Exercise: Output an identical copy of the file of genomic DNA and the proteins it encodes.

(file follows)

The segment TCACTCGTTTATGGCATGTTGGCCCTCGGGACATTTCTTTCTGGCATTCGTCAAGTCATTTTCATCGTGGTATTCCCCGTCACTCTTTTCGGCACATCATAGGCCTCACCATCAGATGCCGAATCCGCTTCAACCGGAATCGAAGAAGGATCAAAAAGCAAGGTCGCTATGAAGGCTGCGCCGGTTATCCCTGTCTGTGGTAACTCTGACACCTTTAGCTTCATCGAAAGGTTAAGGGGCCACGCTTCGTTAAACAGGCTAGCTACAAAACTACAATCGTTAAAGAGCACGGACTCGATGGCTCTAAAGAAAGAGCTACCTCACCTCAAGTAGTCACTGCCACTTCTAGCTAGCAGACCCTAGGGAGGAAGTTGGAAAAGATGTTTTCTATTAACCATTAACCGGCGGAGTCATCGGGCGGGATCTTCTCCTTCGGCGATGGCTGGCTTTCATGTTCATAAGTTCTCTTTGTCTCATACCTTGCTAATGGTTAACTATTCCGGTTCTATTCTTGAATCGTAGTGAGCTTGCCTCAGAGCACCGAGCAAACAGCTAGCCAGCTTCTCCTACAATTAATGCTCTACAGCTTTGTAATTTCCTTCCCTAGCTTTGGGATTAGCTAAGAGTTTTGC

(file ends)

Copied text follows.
The segment TCACTCGTTTATGGCATGTTGGCCCTCGGGACATTTCTTTCTGGCATTCGTCAAGTCATTTTCATCGTGGTATTCCCCGTCACTCTTTTCGGCACATCATAGGCCTCACCATCAGATGCCGAATCCGCTTCAACCGGAATCGAAGAAGGATCAAAAAGCAAGGTCGCTATGAAGGCTGCGCCGGTTATCCCTGTCTGTGGTAACTCTGACACCTTTAGCTTCATCGAAAGGTTAAGGGGCCACGCTTCGTTAAACAGGCTAGCTACAAAACTACAATCGTTAAAGAGCACGGACTCGATGGCTCTAAAGAAAGAGCTACCTCACCTCAAGTAGTCACTGCCACTTCTAGCTAGCAGACCCTAGGGAGGAAGTTGGAAAAGATGTTTTCTATTAACCATTAACCGGCGGAGTCATCGGGCGGGATCTTCTCCTTCGGCGATGGCTGGCTTTCATGTTCATAAGTTCTCTTTGTCTCATACCTTGCTAATGGTTAACTATTCCGGTTCTATTCTTGAATCGTAGTGAGCTTGCCTCAGAGCACCGAGCAAACAGCTAGCCAGCTTCTCCTACAATTAATGCTCTACAGCTTTGTAATTTCCTTCCCTAGCTTTGGGATTAGCTAAGAGTTTTGC